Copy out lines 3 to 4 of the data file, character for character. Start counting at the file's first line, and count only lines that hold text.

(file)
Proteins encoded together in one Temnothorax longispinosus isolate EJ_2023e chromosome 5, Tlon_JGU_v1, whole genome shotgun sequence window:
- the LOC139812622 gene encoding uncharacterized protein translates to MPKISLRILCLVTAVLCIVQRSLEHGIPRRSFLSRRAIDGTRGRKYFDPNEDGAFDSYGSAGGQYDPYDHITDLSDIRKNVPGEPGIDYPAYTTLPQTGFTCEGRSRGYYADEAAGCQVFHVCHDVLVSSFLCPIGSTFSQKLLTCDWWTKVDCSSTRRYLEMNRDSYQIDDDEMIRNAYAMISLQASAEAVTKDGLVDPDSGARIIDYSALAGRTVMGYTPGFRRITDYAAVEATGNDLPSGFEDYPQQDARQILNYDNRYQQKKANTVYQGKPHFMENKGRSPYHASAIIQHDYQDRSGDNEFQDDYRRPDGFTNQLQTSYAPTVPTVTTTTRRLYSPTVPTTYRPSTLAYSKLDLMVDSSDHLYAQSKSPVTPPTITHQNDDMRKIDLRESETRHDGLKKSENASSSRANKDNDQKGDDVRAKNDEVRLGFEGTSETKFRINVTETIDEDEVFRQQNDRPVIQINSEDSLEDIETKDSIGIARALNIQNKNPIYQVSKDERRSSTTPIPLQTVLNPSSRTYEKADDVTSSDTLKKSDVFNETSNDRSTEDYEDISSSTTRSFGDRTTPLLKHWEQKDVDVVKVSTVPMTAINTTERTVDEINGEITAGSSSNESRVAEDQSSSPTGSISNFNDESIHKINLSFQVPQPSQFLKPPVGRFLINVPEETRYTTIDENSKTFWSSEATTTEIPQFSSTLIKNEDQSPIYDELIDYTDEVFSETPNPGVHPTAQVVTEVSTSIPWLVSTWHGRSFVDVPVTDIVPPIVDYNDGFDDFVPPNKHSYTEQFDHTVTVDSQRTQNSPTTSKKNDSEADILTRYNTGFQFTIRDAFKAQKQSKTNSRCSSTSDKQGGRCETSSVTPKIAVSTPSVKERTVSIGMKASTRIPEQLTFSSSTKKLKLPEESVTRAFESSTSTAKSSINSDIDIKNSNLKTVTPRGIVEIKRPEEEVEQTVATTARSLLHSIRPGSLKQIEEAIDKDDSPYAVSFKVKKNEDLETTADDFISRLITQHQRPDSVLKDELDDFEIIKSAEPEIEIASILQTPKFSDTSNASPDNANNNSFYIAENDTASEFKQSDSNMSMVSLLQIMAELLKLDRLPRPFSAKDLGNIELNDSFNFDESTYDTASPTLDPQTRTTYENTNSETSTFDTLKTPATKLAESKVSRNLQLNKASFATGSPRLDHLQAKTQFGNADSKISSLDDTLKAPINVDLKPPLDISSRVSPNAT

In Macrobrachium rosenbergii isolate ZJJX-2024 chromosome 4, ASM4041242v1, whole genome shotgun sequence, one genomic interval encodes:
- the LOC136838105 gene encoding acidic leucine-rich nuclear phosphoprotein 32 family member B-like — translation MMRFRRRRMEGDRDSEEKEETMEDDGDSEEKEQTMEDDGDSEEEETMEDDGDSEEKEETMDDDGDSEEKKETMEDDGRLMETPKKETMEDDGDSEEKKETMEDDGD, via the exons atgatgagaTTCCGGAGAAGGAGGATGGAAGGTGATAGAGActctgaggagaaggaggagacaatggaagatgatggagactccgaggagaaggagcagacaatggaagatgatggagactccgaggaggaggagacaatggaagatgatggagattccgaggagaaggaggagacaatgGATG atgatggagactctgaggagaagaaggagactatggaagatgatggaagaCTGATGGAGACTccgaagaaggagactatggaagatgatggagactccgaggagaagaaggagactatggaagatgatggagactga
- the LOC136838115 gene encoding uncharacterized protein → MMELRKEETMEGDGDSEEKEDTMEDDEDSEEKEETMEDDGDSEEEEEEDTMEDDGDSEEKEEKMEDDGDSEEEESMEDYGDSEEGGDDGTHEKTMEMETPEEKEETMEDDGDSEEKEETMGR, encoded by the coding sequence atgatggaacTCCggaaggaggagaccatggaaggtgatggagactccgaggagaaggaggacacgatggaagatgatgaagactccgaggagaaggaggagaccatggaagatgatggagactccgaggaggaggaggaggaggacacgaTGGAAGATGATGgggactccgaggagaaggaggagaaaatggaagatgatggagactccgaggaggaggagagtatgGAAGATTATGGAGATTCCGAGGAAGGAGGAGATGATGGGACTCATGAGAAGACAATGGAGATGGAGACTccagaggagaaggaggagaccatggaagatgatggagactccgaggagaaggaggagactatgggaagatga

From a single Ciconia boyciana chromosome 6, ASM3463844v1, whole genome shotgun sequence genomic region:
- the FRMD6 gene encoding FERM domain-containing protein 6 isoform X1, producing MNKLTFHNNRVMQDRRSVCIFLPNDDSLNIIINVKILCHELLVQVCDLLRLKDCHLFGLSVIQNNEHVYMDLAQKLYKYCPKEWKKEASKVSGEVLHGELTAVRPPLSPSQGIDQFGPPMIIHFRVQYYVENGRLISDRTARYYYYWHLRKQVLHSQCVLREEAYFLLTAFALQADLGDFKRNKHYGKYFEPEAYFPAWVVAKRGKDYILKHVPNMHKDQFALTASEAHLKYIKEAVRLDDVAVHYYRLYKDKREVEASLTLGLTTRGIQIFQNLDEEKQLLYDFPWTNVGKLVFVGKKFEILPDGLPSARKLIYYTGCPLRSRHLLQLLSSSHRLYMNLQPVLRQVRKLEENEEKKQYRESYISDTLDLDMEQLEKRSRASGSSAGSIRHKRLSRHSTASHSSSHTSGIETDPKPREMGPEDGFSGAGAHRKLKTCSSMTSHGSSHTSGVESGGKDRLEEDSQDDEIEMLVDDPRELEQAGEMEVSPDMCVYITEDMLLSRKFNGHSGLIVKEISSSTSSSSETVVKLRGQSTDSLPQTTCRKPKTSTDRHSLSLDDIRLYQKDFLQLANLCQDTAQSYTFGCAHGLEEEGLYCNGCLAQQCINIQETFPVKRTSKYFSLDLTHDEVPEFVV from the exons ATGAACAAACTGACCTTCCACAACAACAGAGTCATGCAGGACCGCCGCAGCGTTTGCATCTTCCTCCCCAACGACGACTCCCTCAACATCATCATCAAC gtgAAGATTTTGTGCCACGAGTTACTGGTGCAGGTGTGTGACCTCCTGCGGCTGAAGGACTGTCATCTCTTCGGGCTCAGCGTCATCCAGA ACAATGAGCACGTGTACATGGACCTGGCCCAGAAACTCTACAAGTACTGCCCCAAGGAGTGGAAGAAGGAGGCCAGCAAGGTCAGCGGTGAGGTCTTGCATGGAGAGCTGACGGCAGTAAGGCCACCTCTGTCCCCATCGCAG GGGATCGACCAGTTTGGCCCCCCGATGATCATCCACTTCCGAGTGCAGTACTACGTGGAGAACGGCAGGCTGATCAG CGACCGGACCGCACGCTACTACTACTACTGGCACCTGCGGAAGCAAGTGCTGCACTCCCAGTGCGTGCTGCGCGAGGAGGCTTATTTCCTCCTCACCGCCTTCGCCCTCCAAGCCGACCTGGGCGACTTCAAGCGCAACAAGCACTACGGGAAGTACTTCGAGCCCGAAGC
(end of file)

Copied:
In Macrobrachium rosenbergii isolate ZJJX-2024 chromosome 4, ASM4041242v1, whole genome shotgun sequence, one genomic interval encodes:
- the LOC136838105 gene encoding acidic leucine-rich nuclear phosphoprotein 32 family member B-like — translation MMRFRRRRMEGDRDSEEKEETMEDDGDSEEKEQTMEDDGDSEEEETMEDDGDSEEKEETMDDDGDSEEKKETMEDDGRLMETPKKETMEDDGDSEEKKETMEDDGD, via the exons atgatgagaTTCCGGAGAAGGAGGATGGAAGGTGATAGAGActctgaggagaaggaggagacaatggaagatgatggagactccgaggagaaggagcagacaatggaagatgatggagactccgaggaggaggagacaatggaagatgatggagattccgaggagaaggaggagacaatgGATG atgatggagactctgaggagaagaaggagactatggaagatgatggaagaCTGATGGAGACTccgaagaaggagactatggaagatgatggagactccgaggagaagaaggagactatggaagatgatggagactga